Skip to main content

The Globe and Mail

Budget chair explains Rob Ford 'ticklefest' pic

Toronto's Chief Budget Officer Councillor Frank Di Giorgio shares a moment with Toronto Mayor Rob Ford during a budget meeting at City Hall in Toronto, January 30, 2014.

AARON HARRIS/REUTERS

It was not all sharp words and political point-scoring during this week's two-day budget debate at Toronto city council.

While councillors sparred over spending, Mayor Rob Ford and the man he appointed to chair the budget committee, Frank Di Giorgio, were photographed on Thursday sharing a moment at the front of the chamber to the side of the Speaker's chair.

Mr. Di Giorgio, traditionally an ally of the city's controversial mayor, has faced a barrage of criticism from Mr. Ford, who called the spending plan the councillor had worked on for months "the worst budget ever."

Story continues below advertisement

While it looked in the photograph like the veteran councillor was tickling the mayor, Mr. Di Giorgio said that is not exactly what happened.

"It looks like a ticklefest, but that's not what it was," Mr. Di Giorgio explained on Friday after the photo drew attention on websites including The Globe and Mail.

"He has been angry with me because I've been promoting something other than what he wanted."

To help get over that, Mr. Di Giorgio, who, like the mayor, has coached high school football, said he asked Mr. Ford if he wanted to line up against him in a "three-point stance," like players on a scrimmage line.

When he put out his hands, he knocked the mayor into the wall, and that, he said, is what was captured by the cameras.

Mr. Ford, who has been working out and has shed 40 pounds, is by far the heavyweight of the pair, but Mr. Di Giorgio figures he would be the winner on the football field if it came to that.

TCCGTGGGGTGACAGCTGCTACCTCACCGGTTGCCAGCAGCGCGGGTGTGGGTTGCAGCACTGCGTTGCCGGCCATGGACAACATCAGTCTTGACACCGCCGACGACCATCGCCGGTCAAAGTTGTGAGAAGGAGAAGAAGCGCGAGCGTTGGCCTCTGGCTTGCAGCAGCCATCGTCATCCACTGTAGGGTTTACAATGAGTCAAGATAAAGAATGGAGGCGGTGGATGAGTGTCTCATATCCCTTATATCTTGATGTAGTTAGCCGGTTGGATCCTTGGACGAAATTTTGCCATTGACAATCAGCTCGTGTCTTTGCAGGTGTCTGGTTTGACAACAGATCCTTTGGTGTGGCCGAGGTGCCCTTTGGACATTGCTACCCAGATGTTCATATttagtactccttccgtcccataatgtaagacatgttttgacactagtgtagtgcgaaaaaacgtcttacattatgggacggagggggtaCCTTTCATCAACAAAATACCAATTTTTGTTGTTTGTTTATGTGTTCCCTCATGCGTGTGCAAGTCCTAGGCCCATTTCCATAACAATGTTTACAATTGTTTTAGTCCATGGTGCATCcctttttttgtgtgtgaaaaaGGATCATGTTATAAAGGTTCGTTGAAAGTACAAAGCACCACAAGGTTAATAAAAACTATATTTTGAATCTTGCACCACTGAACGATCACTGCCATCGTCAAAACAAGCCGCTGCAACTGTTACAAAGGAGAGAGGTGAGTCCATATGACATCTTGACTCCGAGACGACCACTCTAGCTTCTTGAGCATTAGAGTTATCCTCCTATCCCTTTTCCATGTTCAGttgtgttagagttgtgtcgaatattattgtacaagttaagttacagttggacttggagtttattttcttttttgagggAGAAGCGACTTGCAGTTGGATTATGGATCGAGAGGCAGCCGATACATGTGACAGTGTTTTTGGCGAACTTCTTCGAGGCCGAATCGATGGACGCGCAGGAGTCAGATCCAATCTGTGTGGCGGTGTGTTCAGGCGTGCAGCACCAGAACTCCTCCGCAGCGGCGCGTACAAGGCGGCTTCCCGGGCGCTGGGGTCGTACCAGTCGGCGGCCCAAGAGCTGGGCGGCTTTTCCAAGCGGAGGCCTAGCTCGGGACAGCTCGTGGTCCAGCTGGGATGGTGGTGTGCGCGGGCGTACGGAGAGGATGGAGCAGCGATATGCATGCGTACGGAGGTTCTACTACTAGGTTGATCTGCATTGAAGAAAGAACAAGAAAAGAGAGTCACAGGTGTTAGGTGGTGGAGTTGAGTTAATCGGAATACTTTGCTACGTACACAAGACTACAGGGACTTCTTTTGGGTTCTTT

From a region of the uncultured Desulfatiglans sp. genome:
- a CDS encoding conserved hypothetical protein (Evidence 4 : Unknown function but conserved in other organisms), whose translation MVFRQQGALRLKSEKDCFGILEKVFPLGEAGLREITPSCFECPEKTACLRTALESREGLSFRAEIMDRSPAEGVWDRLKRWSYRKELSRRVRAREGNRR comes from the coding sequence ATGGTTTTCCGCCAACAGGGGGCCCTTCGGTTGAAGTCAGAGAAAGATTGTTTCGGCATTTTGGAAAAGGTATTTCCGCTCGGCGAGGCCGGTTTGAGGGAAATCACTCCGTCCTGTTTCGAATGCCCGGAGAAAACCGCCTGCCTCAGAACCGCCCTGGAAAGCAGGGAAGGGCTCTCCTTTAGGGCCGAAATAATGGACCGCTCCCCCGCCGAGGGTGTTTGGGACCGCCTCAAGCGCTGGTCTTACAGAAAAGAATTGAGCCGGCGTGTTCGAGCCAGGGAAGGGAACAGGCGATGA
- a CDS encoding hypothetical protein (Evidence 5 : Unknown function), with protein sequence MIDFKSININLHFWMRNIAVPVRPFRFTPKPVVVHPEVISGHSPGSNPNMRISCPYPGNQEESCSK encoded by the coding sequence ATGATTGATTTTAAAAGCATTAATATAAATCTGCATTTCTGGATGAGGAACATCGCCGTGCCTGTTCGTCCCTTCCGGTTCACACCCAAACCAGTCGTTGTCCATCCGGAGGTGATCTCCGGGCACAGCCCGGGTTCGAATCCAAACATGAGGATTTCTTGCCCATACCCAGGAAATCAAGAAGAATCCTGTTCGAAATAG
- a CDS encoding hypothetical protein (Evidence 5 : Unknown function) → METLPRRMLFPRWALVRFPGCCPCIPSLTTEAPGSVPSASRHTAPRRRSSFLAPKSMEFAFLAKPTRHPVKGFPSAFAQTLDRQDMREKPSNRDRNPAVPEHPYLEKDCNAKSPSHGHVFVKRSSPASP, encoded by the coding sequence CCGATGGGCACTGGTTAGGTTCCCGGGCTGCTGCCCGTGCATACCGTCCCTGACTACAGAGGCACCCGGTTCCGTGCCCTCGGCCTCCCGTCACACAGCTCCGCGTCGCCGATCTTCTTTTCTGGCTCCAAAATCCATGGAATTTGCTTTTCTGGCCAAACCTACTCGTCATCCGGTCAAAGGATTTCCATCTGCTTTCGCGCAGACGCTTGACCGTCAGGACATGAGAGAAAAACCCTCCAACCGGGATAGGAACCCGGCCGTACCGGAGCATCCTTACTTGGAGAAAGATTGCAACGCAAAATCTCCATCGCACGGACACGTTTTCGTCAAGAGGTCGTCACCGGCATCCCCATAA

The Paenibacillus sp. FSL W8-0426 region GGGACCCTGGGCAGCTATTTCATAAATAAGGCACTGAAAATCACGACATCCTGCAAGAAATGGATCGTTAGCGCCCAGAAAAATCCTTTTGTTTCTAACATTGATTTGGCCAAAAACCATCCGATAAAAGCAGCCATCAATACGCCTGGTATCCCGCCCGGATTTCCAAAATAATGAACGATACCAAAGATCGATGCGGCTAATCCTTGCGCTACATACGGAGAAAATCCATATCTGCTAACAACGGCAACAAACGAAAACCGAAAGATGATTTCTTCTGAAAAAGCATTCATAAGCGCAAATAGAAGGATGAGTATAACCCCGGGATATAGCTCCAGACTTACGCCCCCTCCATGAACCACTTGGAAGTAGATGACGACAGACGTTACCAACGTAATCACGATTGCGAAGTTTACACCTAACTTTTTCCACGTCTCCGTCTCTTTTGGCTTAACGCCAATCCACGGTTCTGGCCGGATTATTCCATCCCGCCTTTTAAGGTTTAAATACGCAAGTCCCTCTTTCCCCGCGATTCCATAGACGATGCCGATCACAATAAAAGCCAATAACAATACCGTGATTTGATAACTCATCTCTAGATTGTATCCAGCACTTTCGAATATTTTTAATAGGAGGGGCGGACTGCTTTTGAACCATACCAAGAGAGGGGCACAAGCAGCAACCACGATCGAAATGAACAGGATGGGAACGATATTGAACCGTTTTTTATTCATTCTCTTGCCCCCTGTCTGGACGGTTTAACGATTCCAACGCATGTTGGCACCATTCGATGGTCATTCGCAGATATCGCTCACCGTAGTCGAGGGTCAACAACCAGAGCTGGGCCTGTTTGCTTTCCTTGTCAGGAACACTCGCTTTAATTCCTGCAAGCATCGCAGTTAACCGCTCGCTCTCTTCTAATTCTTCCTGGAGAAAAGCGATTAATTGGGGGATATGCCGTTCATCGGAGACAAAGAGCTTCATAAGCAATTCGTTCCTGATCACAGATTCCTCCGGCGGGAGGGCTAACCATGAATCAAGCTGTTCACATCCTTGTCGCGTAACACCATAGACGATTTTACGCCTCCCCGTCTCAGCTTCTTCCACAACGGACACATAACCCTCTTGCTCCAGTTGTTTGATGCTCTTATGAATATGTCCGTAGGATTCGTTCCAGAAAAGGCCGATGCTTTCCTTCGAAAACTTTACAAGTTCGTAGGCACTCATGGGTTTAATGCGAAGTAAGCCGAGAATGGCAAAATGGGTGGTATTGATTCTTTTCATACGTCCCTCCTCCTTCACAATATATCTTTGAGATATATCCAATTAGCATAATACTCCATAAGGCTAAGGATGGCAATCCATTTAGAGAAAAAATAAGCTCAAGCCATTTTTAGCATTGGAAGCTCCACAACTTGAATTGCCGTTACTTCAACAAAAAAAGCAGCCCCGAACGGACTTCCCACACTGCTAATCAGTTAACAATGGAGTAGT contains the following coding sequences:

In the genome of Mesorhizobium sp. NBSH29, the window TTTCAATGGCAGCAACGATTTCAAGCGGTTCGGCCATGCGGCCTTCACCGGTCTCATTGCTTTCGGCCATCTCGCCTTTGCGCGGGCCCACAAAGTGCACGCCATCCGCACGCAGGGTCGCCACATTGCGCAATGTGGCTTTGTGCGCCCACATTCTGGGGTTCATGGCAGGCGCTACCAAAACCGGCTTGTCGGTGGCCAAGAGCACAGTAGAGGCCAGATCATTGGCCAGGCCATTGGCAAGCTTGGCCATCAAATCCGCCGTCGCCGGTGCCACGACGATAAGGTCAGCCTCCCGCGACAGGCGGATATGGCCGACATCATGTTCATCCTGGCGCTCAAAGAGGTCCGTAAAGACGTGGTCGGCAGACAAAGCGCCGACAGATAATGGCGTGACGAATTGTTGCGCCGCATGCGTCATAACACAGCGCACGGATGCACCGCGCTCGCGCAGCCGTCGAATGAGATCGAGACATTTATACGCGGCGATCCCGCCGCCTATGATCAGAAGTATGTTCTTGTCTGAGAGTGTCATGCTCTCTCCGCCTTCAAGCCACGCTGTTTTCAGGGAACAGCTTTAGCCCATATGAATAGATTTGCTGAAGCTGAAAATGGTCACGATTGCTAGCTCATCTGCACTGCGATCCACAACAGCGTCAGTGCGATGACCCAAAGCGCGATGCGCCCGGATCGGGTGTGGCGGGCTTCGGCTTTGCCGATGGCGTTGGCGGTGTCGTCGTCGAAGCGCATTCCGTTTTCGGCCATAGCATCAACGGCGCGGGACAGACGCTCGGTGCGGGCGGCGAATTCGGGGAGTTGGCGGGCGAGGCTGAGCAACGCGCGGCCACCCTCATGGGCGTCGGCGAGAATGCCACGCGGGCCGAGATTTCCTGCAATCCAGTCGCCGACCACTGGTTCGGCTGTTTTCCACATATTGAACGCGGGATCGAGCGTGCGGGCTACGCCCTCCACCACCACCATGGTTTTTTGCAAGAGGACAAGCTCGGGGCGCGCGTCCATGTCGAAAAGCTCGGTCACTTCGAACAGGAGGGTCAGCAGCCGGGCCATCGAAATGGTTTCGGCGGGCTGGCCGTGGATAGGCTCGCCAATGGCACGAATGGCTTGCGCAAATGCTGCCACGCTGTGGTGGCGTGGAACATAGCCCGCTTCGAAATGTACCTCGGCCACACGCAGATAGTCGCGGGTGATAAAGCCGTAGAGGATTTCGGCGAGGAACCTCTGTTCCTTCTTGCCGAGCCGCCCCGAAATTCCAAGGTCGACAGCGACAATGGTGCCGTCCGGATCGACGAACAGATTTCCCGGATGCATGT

"I have way more dexterity," he said.

Story continues below advertisement

In the end, the budget chair took the unusual step of voting with the mayor and against his own budget. Mr. Di Giorgio said he wanted a lower tax increase than the 2.23 per cent council approved and also wanted a reduction to the land transfer tax.

"Because of that, I thought, 'You know what, I'm going to vote against it,'" he said. "I knew it was going to carry anyway."

Report an error Licensing Options
About the Author
Toronto City Hall bureau chief

  More

Comments

The Globe invites you to share your views. Please stay on topic and be respectful to everyone. For more information on our commenting policies and how our community-based moderation works, please read our Community Guidelines and our Terms and Conditions.

Please note that our commenting partner Civil Comments is closing down. As such we will be implementing a new commenting partner in the coming weeks. As of December 20th, 2017 we will be shutting down commenting on all article pages across our site while we do the maintenance and updates. We understand that commenting is important to our audience and hope to have a technical solution in place January 2018.

Discussion loading… ✨